By the public one understands all those who are not taking part in the production and distribution of an article (workers), and those not financially interested in these operations (capitalists). The public, of course, comprehends rich and poor, but it is the immense mass of the poor who are almost solely interested in the price and quality of the necessaries of life (of which I am speaking chiefly). The price of bread vitally affects the exchequer of a poor family, whilst its fluctuations do not affect in an appreciable degree a rich household. Hence, of the public, the poor not only count by their overwhelming numbers, but, so to speak, by the weight of their very poverty; the poorer they are the more they are interested in obtaining decent commodities at low prices. Therefore “the public” is no negligeable quantity; on the contrary, it is a factor of immense importance, all-powerful if only conscious of its strength; and this is, I believe, not always fully into consideration.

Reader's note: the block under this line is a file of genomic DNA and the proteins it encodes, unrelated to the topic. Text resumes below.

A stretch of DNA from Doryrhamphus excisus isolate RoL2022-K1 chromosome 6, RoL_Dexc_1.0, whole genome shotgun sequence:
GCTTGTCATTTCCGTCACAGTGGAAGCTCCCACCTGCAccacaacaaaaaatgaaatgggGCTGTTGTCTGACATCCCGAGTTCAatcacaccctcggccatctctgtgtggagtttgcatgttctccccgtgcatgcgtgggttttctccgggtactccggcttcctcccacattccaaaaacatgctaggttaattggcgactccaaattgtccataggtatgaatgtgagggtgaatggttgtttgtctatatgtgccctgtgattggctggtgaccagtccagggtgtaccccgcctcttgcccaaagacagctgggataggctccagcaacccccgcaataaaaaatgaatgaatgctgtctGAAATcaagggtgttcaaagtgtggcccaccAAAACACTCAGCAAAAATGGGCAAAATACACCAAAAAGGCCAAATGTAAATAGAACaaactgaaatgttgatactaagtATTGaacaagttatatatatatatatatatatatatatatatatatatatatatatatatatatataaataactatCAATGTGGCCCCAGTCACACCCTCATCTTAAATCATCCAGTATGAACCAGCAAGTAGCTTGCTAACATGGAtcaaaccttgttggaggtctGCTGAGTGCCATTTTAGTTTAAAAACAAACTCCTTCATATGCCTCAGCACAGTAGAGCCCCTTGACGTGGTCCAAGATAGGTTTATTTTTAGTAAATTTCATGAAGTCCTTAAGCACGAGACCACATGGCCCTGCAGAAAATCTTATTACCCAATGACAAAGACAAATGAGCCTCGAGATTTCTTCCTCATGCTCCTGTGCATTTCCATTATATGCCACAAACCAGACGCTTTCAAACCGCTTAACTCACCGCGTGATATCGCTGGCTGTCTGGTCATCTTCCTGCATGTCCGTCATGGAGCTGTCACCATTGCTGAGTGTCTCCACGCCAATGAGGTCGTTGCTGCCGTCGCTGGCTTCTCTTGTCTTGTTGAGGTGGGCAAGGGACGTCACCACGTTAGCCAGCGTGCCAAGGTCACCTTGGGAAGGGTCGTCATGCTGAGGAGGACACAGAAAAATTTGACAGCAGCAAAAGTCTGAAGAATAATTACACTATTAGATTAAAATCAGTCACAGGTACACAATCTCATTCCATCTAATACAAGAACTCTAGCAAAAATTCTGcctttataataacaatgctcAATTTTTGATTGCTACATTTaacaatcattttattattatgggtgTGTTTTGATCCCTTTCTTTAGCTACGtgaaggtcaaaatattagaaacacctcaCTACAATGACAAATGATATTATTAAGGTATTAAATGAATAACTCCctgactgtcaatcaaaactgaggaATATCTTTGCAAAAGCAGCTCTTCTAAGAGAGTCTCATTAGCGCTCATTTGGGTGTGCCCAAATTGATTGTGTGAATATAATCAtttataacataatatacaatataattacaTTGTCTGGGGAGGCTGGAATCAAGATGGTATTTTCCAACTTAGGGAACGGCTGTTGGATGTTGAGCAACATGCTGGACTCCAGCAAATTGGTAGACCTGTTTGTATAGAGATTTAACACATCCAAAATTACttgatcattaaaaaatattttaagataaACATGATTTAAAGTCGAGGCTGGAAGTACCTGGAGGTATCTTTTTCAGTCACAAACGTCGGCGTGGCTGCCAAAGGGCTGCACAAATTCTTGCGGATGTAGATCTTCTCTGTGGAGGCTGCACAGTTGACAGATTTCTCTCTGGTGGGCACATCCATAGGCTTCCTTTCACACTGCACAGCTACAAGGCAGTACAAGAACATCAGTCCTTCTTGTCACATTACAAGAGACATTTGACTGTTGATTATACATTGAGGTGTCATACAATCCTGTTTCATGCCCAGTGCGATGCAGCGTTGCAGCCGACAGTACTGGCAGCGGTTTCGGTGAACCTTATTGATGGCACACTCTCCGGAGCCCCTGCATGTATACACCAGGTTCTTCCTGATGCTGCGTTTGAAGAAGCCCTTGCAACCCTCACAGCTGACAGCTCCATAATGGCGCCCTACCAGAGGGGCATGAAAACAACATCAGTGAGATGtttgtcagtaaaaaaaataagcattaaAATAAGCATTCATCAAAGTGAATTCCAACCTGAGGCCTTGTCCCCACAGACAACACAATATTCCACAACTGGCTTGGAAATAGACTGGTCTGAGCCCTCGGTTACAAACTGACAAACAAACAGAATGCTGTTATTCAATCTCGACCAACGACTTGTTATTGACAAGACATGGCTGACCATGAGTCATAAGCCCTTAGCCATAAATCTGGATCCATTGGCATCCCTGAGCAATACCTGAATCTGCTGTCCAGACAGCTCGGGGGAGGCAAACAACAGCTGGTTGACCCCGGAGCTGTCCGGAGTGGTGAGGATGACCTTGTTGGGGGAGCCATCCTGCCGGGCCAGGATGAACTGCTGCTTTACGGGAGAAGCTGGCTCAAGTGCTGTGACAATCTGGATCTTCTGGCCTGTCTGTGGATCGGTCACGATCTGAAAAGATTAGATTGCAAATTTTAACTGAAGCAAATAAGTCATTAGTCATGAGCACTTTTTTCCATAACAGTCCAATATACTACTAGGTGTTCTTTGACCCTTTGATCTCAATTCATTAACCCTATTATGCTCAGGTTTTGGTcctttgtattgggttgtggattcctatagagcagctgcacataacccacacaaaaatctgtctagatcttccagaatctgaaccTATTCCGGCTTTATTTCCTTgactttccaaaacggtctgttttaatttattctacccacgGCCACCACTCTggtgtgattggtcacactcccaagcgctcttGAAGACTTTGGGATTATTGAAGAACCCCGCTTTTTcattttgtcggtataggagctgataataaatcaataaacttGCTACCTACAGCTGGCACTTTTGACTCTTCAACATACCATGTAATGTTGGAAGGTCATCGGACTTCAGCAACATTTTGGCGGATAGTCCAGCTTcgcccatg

It cannot be denied, I presume, that labor struggles sometimes impose sacrifices upon the public at large. A miners’ strike may give the mine owners a welcome pretext to raise the price of coal, which will be more or less acutely felt by every worker’s family over large districts or the whole country. Or the Early Closing movement, where successful, will reduce the time and hence the opportunities for shopping for many poor families who can only spare a few hours in the evening for this purpose; for instance, in urgent cases they may have to resort to the nearest but dearest shop instead of having the usual choice of where to go. All these greater or smaller inconveniences will be borne patiently and cheerfully by the intellectual or sentimental friends of labor, but they cannot be described as means to make labor more popular with the general public, i.e. with the immense number of workers’ families all round. A man need not be considered a mean and stupid reactionist if he is not over enthusiastic on the subject of Early Closing per se: he might argue that this is a compact between the shop-owners and the shop-assistants at no cost (and time and expenses, etc., saved) to the employers, the advantage of reduced hours to the employees, and at the exclusive cost of the convenience of the public; and he might imagine that, had the shop-assistants taken into consideration the convenience of the public—that is, that of their fellow-workers,—the public might have sided with them to a far greater extent than it did or does at present. They might have said: “We uphold the customary right of the public to shop at late hours when convenient, but we claim reduced hours, half-holidays, etc. for ourselves; hence more of us will have to be employed—which would also reduce the number of the unemployed and strengthen our whole position.” I believe that the public would be delighted to support such real solidarity with its interests; and, as I am going to show, this solidarity need not end here.